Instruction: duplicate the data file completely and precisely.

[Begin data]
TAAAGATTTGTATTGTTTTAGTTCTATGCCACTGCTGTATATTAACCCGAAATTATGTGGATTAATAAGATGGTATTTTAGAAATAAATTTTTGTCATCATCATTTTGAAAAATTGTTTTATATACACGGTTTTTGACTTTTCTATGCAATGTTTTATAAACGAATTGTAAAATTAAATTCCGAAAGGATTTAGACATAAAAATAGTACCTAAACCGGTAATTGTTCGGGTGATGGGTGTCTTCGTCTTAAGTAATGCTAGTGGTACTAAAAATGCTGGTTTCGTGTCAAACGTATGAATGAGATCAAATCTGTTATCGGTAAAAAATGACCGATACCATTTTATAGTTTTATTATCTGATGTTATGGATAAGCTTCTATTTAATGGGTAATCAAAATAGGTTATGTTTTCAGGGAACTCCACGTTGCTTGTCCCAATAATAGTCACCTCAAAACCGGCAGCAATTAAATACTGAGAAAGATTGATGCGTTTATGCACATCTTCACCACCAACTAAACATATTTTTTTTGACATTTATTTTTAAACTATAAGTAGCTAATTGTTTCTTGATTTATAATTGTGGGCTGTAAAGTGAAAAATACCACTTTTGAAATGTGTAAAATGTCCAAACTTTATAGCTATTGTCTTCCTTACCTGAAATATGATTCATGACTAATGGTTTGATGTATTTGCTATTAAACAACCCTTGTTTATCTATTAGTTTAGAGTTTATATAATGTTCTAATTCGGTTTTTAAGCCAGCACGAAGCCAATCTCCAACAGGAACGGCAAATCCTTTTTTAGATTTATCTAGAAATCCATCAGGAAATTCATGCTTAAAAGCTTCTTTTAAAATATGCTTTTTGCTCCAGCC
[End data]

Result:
TAAAGATTTGTATTGTTTTAGTTCTATGCCACTGCTGTATATTAACCCGAAATTATGTGGATTAATAAGATGGTATTTTAGAAATAAATTTTTGTCATCATCATTTTGAAAAATTGTTTTATATACACGGTTTTTGACTTTTCTATGCAATGTTTTATAAACGAATTGTAAAATTAAATTCCGAAAGGATTTAGACATAAAAATAGTACCTAAACCGGTAATTGTTCGGGTGATGGGTGTCTTCGTCTTAAGTAATGCTAGTGGTACTAAAAATGCTGGTTTCGTGTCAAACGTATGAATGAGATCAAATCTGTTATCGGTAAAAAATGACCGATACCATTTTATAGTTTTATTATCTGATGTTATGGATAAGCTTCTATTTAATGGGTAATCAAAATAGGTTATGTTTTCAGGGAACTCCACGTTGCTTGTCCCAATAATAGTCACCTCAAAACCGGCAGCAATTAAATACTGAGAAAGATTGATGCGTTTATGCACATCTTCACCACCAACTAAACATATTTTTTTTGACATTTATTTTTAAACTATAAGTAGCTAATTGTTTCTTGATTTATAATTGTGGGCTGTAAAGTGAAAAATACCACTTTTGAAATGTGTAAAATGTCCAAACTTTATAGCTATTGTCTTCCTTACCTGAAATATGATTCATGACTAATGGTTTGATGTATTTGCTATTAAACAACCCTTGTTTATCTATTAGTTTAGAGTTTATATAATGTTCTAATTCGGTTTTTAAGCCAGCACGAAGCCAATCTCCAACAGGAACGGCAAATCCTTTTTTAGATTTATCTAGAAATCCATCAGGAAATTCATGCTTAAAAGCTTCTTTTAAAATATGCTTTTTGCTCCAGCC